Chief Constables urged to ensure they comply with police driving legislation
Tim Rogers, Federation pursuits lead.
Police chiefs are being reminded of their obligations under the new legislation brought in to offer better legal protection for police drivers.
Tim Rogers, pursuits driving lead for the Police Federation of England and Wales and secretary of West Midlands Police Federation, has written to all chief constables after discovering instances where police driver training has not been delivered by an accredited trainer, contrary to the provisions of the Police, Crime, Sentencing and Courts Act 2022.
“We fought long and hard for the changes to legislation that were needed to give police drivers better protection,” says Tim, who led an eight-year campaign for a change in the law.
“It was patently wrong for police officers to find themselves the wrong side of the law or facing conduct investigations when they were doing the job they were trained to do and the job the public would expect them to do.
“The issues came because officers were judged by the standards of the careful and competent driving member of the public but clearly many of the manoeuvres police carry out when fulfilling their duties are not the norm for members of the public.
“The new legislation means that police officers’ driving will be judged by the standard of their peers, in line with their skills and training, but there are criteria attached to that – drivers have to be licensed and up to date with their training and that training has to be delivered by fully accredited trainers and this is why we have written to chief constables as a reminder.
“This new legislation, and the legal guidance that underpins it, delivers what we set out to achieve, but we need forces to play their part and ensure they are fully compliant with this new statutory framework.”
The legal guidance issued by the Director of Public Prosecutions (DPP) had to be updated to reflect the changes that came into effect on 30 November 2022, with the new legal test for police drivers. This test is covered through Statutory Instrument 1112 which all forces should now be complying with.
In his letter to chiefs, Tim wrote: “It is critically important that police officers do not drive if they are not licensed under this legislation. There is no movement on this whatsoever. Senior police officers, regardless of rank, cannot extend or grant an officer’s permit under any circumstances. As the chief officer of your force, you are responsible for the messaging to your officers on this critical change in legislation.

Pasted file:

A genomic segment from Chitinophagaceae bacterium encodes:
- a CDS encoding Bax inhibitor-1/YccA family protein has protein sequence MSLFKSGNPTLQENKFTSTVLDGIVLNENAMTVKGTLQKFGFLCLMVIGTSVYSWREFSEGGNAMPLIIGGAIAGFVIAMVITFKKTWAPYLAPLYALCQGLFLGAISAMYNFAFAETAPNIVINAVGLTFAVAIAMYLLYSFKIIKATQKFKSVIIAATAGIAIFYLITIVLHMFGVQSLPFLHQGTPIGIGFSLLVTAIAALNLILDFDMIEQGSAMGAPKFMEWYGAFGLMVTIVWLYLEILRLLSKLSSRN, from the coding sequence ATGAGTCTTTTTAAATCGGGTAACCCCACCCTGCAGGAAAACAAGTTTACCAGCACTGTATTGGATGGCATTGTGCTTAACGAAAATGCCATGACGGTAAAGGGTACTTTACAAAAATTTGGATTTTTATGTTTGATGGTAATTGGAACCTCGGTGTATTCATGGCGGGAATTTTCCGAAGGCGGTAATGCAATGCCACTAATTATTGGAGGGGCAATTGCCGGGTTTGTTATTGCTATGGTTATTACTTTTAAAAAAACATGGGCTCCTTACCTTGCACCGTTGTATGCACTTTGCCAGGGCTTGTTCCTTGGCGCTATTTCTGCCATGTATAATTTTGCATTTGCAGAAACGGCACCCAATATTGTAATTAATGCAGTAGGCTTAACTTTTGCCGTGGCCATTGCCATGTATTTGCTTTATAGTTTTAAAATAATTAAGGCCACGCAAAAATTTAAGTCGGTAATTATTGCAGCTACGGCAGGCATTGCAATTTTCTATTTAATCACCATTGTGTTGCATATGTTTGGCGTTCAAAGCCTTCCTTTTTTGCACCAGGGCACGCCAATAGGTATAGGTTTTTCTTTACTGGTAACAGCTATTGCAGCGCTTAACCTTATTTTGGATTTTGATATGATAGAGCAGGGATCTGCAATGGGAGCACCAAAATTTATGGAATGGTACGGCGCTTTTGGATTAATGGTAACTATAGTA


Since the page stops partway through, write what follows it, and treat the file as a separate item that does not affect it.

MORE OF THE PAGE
“Of particular concern are forces which choose to deliver driver training using non-accredited instructors. It is imperative that officers’ driver training is delivered by a driver trainer who has been licensed by the College of Policing. Once again, there is no leeway. Training delivered by a non-licensed person is invalid and will leave officers in a vulnerable position. Some forces have been found to have instructors employed who are not licensed.”
He adds: “It is worth stressing that licensed firearms instructors are not driver trainers; they cannot teach any driving tactics and this is simply not permitted under the legislation. This includes aspects that are currently covered in D3 and D8 of the firearms training manual. Even if tactics are within firearms training manuals, if it’s something you do as a driver it must be a driver trainer that delivers that training.”
Since the new law came into effect, a Subject Matter Experts (SME) group has been established to give expert evidence to decision makers based on the new legislated driving standard.
This group is achieving good levels of consistency with reasonable accessibility; it provides equality of arms for both prosecution and defence teams. This group is referenced in the DPP’s guidance and must be used by all bodies responsible for investigating relevant matters. They are the only resource with the ability to accurately assess the most up to date standards.
For local driving matters requiring assessment against the new standard, the National Police Chiefs’ Council (NPCC) is mandating a model for all forces to follow, and this is expected to be implemented soon. Driving standards units are key to assessing what was once a breach of policy but which is now a breach of the law.
In the meantime, the Police Federation of England and Wales is urging all officers to make sure they are fully aware of the new legislation and the regulations that underpin that law. But, above all, it is stressing how crucial it is that they don’t drive if they are not licensed under Statutory Instrument 1112. Forces also have a responsibility to ensure this is the case.
Tim added: “This is a generational change for policing; one that improves confidence for both officers and the public. To ensure this legislative change achieves its policy objectives, it needs chief constables’ full support.”